The incarnation is certainly worth celebrating, but let’s be honest: how many more sermons on the nativity texts do you have in you? If you went back and listened to the sermons from every December of your ministry, would this year’s advent series sound any different? If we’re not careful, even ministers can find themselves on autopilot as we navigate the Christmas season. In light of this tendency, there are a few things for us preachers to remember in December.
Practice preaching the gospel in every sermon.
Jesus says the whole Bible testifies to Him (Lk 24:25-27; 44-47; Jn 5:39, 46), and we want people to be able to respond to the gospel while listening to any of our sermons, not just the Christmas ones. Yet it’s surprisingly easy to preach the Bible without actually preaching the gospel. If you’re in the habit of preaching the gospel in every sermon, then it’s far more likely that you’ll preach it clearly when the “Chreasters” (those who only attend at Christmas and Easter) arrive.
Let’s not lose the forest for the trees, whether at Christmas or any other time. Make sure you’re showing people how any biblical text taps into the wider biblical storyline of creation, fall, redemption, and consummation. Make a good habit of including a clear gospel presentation in every sermon, every week—not as an awkward tack on, but as a demonstration of how your text testifies organically to the person and work of Jesus. If anyone is going to be saved from our preaching, then they need to hear about God—His holiness, His law, and His loving authority over us. They need to hear about our sin and rebellion against Him that drew down His righteous wrath and merits hell. They need to hear of God’s gracious initiative in sending Christ to live a sinless human life on our behalf, and to atone for our sins, in our place, by his death as a human person for all God’s people. And they need to hear that God is calling them to repent of their sins and trust in Christ for forgiveness and reconciliation with God.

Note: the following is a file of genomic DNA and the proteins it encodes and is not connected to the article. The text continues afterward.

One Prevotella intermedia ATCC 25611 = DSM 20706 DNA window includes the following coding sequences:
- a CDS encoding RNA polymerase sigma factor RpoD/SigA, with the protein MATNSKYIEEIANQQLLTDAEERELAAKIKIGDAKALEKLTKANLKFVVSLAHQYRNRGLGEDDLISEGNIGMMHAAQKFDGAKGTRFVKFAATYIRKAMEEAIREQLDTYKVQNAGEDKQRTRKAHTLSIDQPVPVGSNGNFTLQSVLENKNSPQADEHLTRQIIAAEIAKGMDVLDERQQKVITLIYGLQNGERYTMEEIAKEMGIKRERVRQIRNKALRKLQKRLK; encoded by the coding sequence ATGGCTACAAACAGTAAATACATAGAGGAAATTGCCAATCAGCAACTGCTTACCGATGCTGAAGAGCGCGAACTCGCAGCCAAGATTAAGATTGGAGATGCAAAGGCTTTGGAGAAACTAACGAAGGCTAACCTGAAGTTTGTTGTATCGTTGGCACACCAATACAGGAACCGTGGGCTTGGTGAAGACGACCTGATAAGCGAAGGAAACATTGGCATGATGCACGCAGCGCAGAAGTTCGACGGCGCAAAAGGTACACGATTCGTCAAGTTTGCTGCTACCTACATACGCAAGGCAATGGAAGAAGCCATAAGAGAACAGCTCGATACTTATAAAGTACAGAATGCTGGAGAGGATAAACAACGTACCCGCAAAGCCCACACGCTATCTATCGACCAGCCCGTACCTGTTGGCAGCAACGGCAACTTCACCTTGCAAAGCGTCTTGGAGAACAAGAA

Preach a text other than the nativity . . . I dare you.
If some non-Christians only come to your church on Christmas, and you only ever preach on Matthew 2 or Luke 2 during the holiday, then they’re hearing the same sermon from you every year—they already know what you’re going to say! Mix it up. Our church is doing a short series in Ruth that is designed to end the Sunday before Christmas—at the genealogy of David from Jesse’s line. Last year we did Psalm 40, “a body you have prepared for me…” Surely we can get to the manger from there! And when we do, we show our less frequent visitors the epic drama of redemption, and how the whole Bible coheres in Christ.
For example, you might preach the incarnation from a New Testament text that expounds its theological importance and implications. Texts like Philippians 2:5-11 and John 1:1-18 come to mind, and there are a host of others.And don’t be afraid to preach Christ from the Old Testament at Christmas. Texts like Genesis 3:15, 2 Samuel 7, and Isaiah 9 are just the tip of the iceberg when it comes to highlighting God’s longstanding plan to bring salvation by sending His Son.
In fact, you could even preach through whatever series you’re already in, to demonstrate that Christ fills not only the Gospels but also every other aspect of redemptive history.
Preach imputation from the incarnation.
We must preach the fact of the incarnation; but our sermons will fall short of the mark if we emphasize the sentimentality of the scene over the significance of the Savior. Why did the Son of God have to become the son of Mary? To achieve something in His humanity, on behalf of humanity. In order to save sinners, He had to live the sinless life of obedience that Adam, Israel, and we all failed to live, so that His spotless righteousness could be credited to our account by faith in Him alone. Incarnation is for imputation.
Preach the cross from the cradle.
But even the imputation of Christ’s righteousness will be of little help to us if our sins are not atoned for. The birth of Christ is ultimately for the death of Christ. The immortal Son of God could only die if he took on mortal flesh, and He did so to sacrifice Himself for the satisfaction of God’s righteous wrath against us for our sins. Incarnation facilitates propitiation.